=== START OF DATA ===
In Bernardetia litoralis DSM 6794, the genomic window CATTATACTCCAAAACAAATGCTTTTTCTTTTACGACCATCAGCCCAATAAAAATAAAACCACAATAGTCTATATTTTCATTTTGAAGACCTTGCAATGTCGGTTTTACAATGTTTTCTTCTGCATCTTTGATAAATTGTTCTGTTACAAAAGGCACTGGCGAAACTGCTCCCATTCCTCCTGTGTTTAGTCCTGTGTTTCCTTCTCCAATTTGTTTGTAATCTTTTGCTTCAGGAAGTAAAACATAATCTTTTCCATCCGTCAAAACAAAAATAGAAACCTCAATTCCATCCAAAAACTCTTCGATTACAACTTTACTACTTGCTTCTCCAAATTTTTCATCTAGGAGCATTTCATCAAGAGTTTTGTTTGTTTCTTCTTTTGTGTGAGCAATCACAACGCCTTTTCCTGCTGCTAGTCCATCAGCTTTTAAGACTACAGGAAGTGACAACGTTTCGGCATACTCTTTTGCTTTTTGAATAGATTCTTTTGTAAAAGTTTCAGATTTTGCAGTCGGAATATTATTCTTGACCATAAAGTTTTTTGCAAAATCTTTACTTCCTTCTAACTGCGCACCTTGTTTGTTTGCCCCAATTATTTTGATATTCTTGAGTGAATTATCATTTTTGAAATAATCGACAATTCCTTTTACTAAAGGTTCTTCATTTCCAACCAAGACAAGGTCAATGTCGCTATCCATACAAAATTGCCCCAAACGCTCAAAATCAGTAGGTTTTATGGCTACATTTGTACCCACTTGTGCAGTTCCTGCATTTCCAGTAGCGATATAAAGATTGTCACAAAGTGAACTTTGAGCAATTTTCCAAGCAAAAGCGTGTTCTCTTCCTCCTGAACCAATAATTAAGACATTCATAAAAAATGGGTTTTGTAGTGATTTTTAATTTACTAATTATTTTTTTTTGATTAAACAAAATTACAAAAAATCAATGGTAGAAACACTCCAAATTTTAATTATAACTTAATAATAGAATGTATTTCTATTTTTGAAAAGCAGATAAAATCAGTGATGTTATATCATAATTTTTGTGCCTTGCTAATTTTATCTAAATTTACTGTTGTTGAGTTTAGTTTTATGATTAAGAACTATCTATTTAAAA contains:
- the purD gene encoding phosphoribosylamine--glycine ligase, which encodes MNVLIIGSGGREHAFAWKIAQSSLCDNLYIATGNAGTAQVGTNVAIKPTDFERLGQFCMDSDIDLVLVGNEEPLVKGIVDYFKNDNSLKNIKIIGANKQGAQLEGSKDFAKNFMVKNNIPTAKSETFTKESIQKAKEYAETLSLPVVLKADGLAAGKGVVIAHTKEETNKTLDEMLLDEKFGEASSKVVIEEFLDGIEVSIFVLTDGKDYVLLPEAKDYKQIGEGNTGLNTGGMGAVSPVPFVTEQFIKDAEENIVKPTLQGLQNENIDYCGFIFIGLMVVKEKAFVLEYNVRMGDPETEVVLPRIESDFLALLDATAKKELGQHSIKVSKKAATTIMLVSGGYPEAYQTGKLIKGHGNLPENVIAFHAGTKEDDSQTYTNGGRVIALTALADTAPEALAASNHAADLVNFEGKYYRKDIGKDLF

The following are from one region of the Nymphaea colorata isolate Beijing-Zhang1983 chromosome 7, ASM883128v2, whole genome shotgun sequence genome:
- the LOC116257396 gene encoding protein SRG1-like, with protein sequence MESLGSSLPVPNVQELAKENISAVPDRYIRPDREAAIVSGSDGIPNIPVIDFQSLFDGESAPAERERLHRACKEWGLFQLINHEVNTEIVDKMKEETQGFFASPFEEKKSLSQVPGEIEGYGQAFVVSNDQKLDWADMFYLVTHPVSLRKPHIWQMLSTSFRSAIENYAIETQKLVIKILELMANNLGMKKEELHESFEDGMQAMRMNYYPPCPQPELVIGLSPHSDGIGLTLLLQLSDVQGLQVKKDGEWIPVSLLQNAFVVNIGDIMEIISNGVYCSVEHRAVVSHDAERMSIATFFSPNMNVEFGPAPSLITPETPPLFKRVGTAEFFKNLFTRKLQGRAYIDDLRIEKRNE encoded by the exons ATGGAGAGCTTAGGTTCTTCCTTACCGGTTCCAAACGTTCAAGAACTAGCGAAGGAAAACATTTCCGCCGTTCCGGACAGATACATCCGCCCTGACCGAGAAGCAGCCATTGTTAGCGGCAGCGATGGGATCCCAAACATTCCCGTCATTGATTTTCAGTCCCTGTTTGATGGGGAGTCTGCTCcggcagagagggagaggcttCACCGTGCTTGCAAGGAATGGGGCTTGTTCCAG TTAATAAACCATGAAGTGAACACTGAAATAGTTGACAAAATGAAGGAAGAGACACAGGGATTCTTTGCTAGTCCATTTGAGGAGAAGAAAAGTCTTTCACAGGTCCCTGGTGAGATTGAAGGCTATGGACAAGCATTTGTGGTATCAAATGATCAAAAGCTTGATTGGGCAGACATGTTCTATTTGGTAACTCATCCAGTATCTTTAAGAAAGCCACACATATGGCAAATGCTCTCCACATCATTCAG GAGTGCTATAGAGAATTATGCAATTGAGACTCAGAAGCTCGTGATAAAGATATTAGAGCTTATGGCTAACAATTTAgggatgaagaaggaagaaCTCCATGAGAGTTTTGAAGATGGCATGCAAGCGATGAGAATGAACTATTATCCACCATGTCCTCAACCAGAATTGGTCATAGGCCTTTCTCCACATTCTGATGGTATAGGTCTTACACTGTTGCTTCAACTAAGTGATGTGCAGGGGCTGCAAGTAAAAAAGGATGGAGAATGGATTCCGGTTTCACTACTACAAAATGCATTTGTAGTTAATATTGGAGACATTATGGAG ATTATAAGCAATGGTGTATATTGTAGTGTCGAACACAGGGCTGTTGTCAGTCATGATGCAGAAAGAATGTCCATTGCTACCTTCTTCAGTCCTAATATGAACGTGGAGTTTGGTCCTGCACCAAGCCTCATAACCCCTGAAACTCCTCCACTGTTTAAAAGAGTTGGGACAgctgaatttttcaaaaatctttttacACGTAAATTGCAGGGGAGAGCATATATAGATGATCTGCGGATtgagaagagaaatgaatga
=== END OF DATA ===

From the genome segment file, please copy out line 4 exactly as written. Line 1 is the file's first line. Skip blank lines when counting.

- the LOC116257396 gene encoding protein SRG1-like, with protein sequence MESLGSSLPVPNVQELAKENISAVPDRYIRPDREAAIVSGSDGIPNIPVIDFQSLFDGESAPAERERLHRACKEWGLFQLINHEVNTEIVDKMKEETQGFFASPFEEKKSLSQVPGEIEGYGQAFVVSNDQKLDWADMFYLVTHPVSLRKPHIWQMLSTSFRSAIENYAIETQKLVIKILELMANNLGMKKEELHESFEDGMQAMRMNYYPPCPQPELVIGLSPHSDGIGLTLLLQLSDVQGLQVKKDGEWIPVSLLQNAFVVNIGDIMEIISNGVYCSVEHRAVVSHDAERMSIATFFSPNMNVEFGPAPSLITPETPPLFKRVGTAEFFKNLFTRKLQGRAYIDDLRIEKRNE encoded by the exons ATGGAGAGCTTAGGTTCTTCCTTACCGGTTCCAAACGTTCAAGAACTAGCGAAGGAAAACATTTCCGCCGTTCCGGACAGATACATCCGCCCTGACCGAGAAGCAGCCATTGTTAGCGGCAGCGATGGGATCCCAAACATTCCCGTCATTGATTTTCAGTCCCTGTTTGATGGGGAGTCTGCTCcggcagagagggagaggcttCACCGTGCTTGCAAGGAATGGGGCTTGTTCCAG TTAATAAACCATGAAGTGAACACTGAAATAGTTGACAAAATGAAGGAAGAGACACAGGGATTCTTTGCTAGTCCATTTGAGGAGAAGAAAAGTCTTTCACAGGTCCCTGGTGAGATTGAAGGCTATGGACAAGCATTTGTGGTATCAAATGATCAAAAGCTTGATTGGGCAGACATGTTCTATTTGGTAACTCATCCAGTATCTTTAAGAAAGCCACACATATGGCAAATGCTCTCCACATCATTCAG GAGTGCTATAGAGAATTATGCAATTGAGACTCAGAAGCTCGTGATAAAGATATTAGAGCTTATGGCTAACAATTTAgggatgaagaaggaagaaCTCCATGAGAGTTTTGAAGATGGCATGCAAGCGATGAGAATGAACTATTATCCACCATGTCCTCAACCAGAATTGGTCATAGGCCTTTCTCCACATTCTGATGGTATAGGTCTTACACTGTTGCTTCAACTAAGTGATGTGCAGGGGCTGCAAGTAAAAAAGGATGGAGAATGGATTCCGGTTTCACTACTACAAAATGCATTTGTAGTTAATATTGGAGACATTATGGAG ATTATAAGCAATGGTGTATATTGTAGTGTCGAACACAGGGCTGTTGTCAGTCATGATGCAGAAAGAATGTCCATTGCTACCTTCTTCAGTCCTAATATGAACGTGGAGTTTGGTCCTGCACCAAGCCTCATAACCCCTGAAACTCCTCCACTGTTTAAAAGAGTTGGGACAgctgaatttttcaaaaatctttttacACGTAAATTGCAGGGGAGAGCATATATAGATGATCTGCGGATtgagaagagaaatgaatga